They must race against time as the creature regenerates and grows stronger with every kill. Furthermore, Imhotep has his sight set on Evelyn and needs her to resurrect his true love, Anck-su-namun (Patricia Velásquez).
7. Forrest Gump (1994)
Forrest Gump was a pop culture phenomenon with engaging stories and incredible music. It follows a dim-witted Forrest Gump (Tom Hanks) and his lifelong quest to get to Jenny. While sitting at a bus stop, he tells his story to passengers as they come and go. Gump's story places him in many historical events, including influencing Elvis Presley's dance, the Vietnam War, and the Watergate scandal.
However, the story starts and finishes in a quiet Greenbow, Alabama. The film stars Sally Field as Mama Gump, Gary Sinise as Lieutenant Dan, and Robin Wright as Jenny. It's one of the decade's greatest stories.
8. The Shawshank Redemption (1994)
The Shawshank Redemption reminds us, “To get busy living, or get busy dying.” It follows Andy (Tim Robbins), a man wrongly convicted of murdering his wife and her lover. After being sent to Shawshank, he befriends the man who can get things, Red (Morgan Freeman). Freeman's narration makes for an incredible story.
The Shawshank Redemption is full of colorful characters and is one of those movies that it doesn't matter where it is in the movie; if it's on the TV, you're going to get sucked in. It co-stars Clancy Brown as the deplorable Captain Hadley, Bob Gunton as the despicable Warden, and Gil Bellows (Ally McBeal) in his debut role as Tommy.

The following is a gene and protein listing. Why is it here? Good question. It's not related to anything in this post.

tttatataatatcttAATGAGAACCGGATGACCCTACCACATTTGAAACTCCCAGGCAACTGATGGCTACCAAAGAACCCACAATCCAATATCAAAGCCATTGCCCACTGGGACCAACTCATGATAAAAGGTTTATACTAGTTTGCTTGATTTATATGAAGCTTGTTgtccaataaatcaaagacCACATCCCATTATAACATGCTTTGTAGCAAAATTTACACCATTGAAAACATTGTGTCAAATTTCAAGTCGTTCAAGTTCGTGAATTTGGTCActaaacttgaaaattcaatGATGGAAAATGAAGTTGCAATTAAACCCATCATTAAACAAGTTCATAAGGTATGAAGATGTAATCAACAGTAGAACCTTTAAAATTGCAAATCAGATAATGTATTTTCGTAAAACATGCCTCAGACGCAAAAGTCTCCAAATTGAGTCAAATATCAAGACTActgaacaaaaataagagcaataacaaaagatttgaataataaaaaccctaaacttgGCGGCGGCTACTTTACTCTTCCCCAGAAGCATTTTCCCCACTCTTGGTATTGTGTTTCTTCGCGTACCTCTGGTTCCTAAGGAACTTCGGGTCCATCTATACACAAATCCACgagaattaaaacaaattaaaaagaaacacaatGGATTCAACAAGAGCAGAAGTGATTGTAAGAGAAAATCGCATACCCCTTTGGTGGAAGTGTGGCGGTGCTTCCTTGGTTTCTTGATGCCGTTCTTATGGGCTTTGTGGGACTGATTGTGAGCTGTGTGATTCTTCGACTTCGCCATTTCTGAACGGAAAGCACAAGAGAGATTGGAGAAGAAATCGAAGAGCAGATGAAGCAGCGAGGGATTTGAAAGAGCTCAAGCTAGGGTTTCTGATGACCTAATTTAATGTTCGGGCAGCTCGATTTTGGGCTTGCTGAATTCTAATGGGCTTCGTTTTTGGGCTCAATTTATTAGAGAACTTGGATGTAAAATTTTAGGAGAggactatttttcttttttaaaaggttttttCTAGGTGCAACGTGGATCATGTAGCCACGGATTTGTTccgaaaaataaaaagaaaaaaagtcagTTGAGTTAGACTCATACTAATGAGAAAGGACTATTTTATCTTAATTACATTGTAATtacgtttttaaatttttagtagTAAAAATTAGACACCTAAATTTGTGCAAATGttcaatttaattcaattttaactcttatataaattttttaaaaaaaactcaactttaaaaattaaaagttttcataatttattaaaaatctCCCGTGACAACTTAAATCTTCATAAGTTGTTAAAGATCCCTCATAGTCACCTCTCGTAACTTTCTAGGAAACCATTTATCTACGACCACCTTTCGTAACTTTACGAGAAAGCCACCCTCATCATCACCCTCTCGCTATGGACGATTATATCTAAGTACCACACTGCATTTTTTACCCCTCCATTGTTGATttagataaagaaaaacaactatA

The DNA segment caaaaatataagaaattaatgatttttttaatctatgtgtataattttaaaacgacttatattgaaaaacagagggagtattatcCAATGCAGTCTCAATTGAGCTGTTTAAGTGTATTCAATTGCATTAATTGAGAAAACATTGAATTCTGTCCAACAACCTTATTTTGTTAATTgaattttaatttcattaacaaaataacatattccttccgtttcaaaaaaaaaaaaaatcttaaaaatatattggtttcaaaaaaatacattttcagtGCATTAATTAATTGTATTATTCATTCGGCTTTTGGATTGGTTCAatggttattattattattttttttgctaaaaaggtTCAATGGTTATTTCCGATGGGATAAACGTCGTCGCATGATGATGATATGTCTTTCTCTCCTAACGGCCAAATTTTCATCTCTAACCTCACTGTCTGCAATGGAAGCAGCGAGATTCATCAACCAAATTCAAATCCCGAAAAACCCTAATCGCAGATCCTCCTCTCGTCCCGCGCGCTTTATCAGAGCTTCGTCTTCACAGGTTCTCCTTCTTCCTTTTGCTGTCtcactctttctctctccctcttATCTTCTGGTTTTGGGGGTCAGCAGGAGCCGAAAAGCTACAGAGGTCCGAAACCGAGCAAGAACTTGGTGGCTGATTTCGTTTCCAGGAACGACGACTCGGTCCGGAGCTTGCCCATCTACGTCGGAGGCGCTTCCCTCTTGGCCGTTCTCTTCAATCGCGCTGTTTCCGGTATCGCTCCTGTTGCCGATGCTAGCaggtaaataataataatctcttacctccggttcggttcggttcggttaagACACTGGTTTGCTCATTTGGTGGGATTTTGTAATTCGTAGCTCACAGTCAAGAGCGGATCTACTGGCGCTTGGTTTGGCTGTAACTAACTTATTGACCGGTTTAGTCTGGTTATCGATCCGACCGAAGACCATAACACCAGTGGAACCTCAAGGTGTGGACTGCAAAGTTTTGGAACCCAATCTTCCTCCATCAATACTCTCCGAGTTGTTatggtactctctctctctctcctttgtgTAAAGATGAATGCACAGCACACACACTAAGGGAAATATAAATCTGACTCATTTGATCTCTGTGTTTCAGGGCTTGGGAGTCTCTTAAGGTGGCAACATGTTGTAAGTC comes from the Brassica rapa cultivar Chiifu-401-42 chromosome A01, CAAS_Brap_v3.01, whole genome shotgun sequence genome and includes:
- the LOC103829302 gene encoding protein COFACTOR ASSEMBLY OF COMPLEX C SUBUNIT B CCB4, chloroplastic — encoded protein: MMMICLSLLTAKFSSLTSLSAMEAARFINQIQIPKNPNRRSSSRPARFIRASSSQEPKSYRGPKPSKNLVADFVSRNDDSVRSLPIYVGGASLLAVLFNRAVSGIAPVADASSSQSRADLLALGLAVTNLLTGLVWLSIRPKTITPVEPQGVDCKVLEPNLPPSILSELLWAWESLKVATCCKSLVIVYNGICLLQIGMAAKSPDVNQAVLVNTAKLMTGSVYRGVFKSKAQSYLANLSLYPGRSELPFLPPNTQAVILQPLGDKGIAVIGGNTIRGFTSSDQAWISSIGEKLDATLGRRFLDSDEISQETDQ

9. Terminator 2: Judgment Day (1991)
Terminator 2: Judgment Day is a sequel that surpasses the original. It's an action-packed, edge-of-your-seat thrill ride. Arnold Schwarzenegger and Linda Hamilton reprise their roles as the Terminator (T-800) and Sarah Connor. However, the T-800 (Schwarzenegger) is here to protect the future human resistance leader against the machines and Sarah's son, John Connor (Edward Furlong).
The future also sends a new Terminator, the T-1000 (Robert Patrick). The upgraded model is a terrifying shapeshifter that can take on the form of humans he kills. He's virtually indestructible and is right behind them every step of the way in this monumental chase to save the human race.
10. Titanic (1997)
Titanic is one of the 90s biggest films. I saw it seven times in the theatres, nothing compared to most of my peers. For an accurate portrayal of the disaster, James Cameron captured the details of the R.M.S. Titanic with everything in the film besides Jack (Leonardo DiCaprio) and Rose (Kate Winslet). Jack and Rose are from different classes of people.